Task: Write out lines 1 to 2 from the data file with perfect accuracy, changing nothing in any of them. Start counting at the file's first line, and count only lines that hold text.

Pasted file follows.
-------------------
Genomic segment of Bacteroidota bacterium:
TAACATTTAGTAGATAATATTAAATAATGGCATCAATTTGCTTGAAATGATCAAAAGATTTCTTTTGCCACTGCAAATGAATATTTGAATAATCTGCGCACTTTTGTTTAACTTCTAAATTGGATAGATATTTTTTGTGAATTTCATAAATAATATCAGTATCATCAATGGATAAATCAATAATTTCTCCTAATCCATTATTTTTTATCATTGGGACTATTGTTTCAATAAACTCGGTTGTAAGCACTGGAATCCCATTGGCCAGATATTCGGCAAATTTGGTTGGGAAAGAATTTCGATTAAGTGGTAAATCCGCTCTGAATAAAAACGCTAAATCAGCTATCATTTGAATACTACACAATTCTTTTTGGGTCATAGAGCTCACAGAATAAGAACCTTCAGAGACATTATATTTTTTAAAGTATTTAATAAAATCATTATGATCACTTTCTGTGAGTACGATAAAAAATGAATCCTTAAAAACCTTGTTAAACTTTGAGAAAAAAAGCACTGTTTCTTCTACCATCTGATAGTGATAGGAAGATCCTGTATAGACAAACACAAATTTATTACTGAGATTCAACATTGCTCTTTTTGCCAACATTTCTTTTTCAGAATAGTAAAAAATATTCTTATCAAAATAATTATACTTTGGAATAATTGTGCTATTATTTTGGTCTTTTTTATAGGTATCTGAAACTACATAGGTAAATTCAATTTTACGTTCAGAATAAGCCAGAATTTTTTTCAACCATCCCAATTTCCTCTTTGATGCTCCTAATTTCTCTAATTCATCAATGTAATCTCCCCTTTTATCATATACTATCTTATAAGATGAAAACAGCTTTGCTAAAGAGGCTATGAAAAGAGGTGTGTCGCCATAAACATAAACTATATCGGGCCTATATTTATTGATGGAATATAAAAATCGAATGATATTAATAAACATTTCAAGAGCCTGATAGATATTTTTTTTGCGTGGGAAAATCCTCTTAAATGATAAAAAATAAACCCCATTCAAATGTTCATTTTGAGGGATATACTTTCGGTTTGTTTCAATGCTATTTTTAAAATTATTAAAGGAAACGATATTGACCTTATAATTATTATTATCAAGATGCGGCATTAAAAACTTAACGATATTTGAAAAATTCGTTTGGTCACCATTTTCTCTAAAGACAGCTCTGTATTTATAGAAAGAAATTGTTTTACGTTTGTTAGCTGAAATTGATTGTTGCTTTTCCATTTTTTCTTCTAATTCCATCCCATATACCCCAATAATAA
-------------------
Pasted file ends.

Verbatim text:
Genomic segment of Bacteroidota bacterium:
TAACATTTAGTAGATAATATTAAATAATGGCATCAATTTGCTTGAAATGATCAAAAGATTTCTTTTGCCACTGCAAATGAATATTTGAATAATCTGCGCACTTTTGTTTAACTTCTAAATTGGATAGATATTTTTTGTGAATTTCATAAATAATATCAGTATCATCAATGGATAAATCAATAATTTCTCCTAATCCATTATTTTTTATCATTGGGACTATTGTTTCAATAAACTCGGTTGTAAGCACTGGAATCCCATTGGCCAGATATTCGGCAAATTTGGTTGGGAAAGAATTTCGATTAAGTGGTAAATCCGCTCTGAATAAAAACGCTAAATCAGCTATCATTTGAATACTACACAATTCTTTTTGGGTCATAGAGCTCACAGAATAAGAACCTTCAGAGACATTATATTTTTTAAAGTATTTAATAAAATCATTATGATCACTTTCTGTGAGTACGATAAAAAATGAATCCTTAAAAACCTTGTTAAACTTTGAGAAAAAAAGCACTGTTTCTTCTACCATCTGATAGTGATAGGAAGATCCTGTATAGACAAACACAAATTTATTACTGAGATTCAACATTGCTCTTTTTGCCAACATTTCTTTTTCAGAATAGTAAAAAATATTCTTATCAAAATAATTATACTTTGGAATAATTGTGCTATTATTTTGGTCTTTTTTATAGGTATCTGAAACTACATAGGTAAATTCAATTTTACGTTCAGAATAAGCCAGAATTTTTTTCAACCATCCCAATTTCCTCTTTGATGCTCCTAATTTCTCTAATTCATCAATGTAATCTCCCCTTTTATCATATACTATCTTATAAGATGAAAACAGCTTTGCTAAAGAGGCTATGAAAAGAGGTGTGTCGCCATAAACATAAACTATATCGGGCCTATATTTATTGATGGAATATAAAAATCGAATGATATTAATAAACATTTCAAGAGCCTGATAGATATTTTTTTTGCGTGGGAAAATCCTCTTAAATGATAAAAAATAAACCCCATTCAAATGTTCATTTTGAGGGATATACTTTCGGTTTGTTTCAATGCTATTTTTAAAATTATTAAAGGAAACGATATTGACCTTATAATTATTATTATCAAGATGCGGCATTAAAAACTTAACGATATTTGAAAAATTCGTTTGGTCACCATTTTCTCTAAAGACAGCTCTGTATTTATAGAAAGAAATTGTTTTACGTTTGTTAGCTGAAATTGATTGTTGCTTTTCCATTTTTTCTTCTAATTCCATCCCATATACCCCAATAATAA